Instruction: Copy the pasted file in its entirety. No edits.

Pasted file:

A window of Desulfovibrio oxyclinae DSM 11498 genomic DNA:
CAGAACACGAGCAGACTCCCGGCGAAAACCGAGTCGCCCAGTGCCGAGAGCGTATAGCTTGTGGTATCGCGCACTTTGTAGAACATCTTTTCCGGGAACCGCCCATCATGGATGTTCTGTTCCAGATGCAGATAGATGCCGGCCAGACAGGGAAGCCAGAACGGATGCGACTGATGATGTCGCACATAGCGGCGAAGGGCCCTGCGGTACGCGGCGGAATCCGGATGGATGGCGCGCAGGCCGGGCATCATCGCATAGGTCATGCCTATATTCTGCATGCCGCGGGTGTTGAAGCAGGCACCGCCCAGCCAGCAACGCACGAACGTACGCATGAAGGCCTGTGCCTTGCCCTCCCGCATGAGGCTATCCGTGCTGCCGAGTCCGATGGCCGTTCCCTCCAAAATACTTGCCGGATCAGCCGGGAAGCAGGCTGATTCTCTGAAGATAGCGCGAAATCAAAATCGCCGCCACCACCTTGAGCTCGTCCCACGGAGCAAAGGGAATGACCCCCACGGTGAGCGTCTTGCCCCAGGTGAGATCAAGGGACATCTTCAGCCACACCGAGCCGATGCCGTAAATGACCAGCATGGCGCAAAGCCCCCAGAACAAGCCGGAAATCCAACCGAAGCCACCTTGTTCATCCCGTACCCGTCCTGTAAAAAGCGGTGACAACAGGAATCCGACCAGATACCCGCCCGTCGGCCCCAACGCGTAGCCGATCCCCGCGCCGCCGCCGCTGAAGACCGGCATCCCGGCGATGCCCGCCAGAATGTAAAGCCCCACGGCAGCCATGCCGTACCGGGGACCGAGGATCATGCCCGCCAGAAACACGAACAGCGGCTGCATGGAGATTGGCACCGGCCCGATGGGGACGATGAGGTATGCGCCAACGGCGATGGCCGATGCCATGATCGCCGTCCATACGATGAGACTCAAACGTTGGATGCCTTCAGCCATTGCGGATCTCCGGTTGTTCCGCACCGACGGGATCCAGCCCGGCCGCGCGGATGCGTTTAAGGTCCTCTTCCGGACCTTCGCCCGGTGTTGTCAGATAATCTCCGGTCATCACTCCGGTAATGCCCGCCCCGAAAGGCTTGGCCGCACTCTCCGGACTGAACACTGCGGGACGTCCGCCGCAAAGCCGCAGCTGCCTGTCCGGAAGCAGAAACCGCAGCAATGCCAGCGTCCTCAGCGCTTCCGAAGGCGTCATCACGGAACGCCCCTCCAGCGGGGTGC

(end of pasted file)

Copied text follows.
A window of Desulfovibrio oxyclinae DSM 11498 genomic DNA:
CAGAACACGAGCAGACTCCCGGCGAAAACCGAGTCGCCCAGTGCCGAGAGCGTATAGCTTGTGGTATCGCGCACTTTGTAGAACATCTTTTCCGGGAACCGCCCATCATGGATGTTCTGTTCCAGATGCAGATAGATGCCGGCCAGACAGGGAAGCCAGAACGGATGCGACTGATGATGTCGCACATAGCGGCGAAGGGCCCTGCGGTACGCGGCGGAATCCGGATGGATGGCGCGCAGGCCGGGCATCATCGCATAGGTCATGCCTATATTCTGCATGCCGCGGGTGTTGAAGCAGGCACCGCCCAGCCAGCAACGCACGAACGTACGCATGAAGGCCTGTGCCTTGCCCTCCCGCATGAGGCTATCCGTGCTGCCGAGTCCGATGGCCGTTCCCTCCAAAATACTTGCCGGATCAGCCGGGAAGCAGGCTGATTCTCTGAAGATAGCGCGAAATCAAAATCGCCGCCACCACCTTGAGCTCGTCCCACGGAGCAAAGGGAATGACCCCCACGGTGAGCGTCTTGCCCCAGGTGAGATCAAGGGACATCTTCAGCCACACCGAGCCGATGCCGTAAATGACCAGCATGGCGCAAAGCCCCCAGAACAAGCCGGAAATCCAACCGAAGCCACCTTGTTCATCCCGTACCCGTCCTGTAAAAAGCGGTGACAACAGGAATCCGACCAGATACCCGCCCGTCGGCCCCAACGCGTAGCCGATCCCCGCGCCGCCGCCGCTGAAGACCGGCATCCCGGCGATGCCCGCCAGAATGTAAAGCCCCACGGCAGCCATGCCGTACCGGGGACCGAGGATCATGCCCGCCAGAAACACGAACAGCGGCTGCATGGAGATTGGCACCGGCCCGATGGGGACGATGAGGTATGCGCCAACGGCGATGGCCGATGCCATGATCGCCGTCCATACGATGAGACTCAAACGTTGGATGCCTTCAGCCATTGCGGATCTCCGGTTGTTCCGCACCGACGGGATCCAGCCCGGCCGCGCGGATGCGTTTAAGGTCCTCTTCCGGACCTTCGCCCGGTGTTGTCAGATAATCTCCGGTCATCACTCCGGTAATGCCCGCCCCGAAAGGCTTGGCCGCACTCTCCGGACTGAACACTGCGGGACGTCCGCCGCAAAGCCGCAGCTGCCTGTCCGGAAGCAGAAACCGCAGCAATGCCAGCGTCCTCAGCGCTTCCGAAGGCGTCATCACGGAACGCCCCTCCAGCGGGGTGC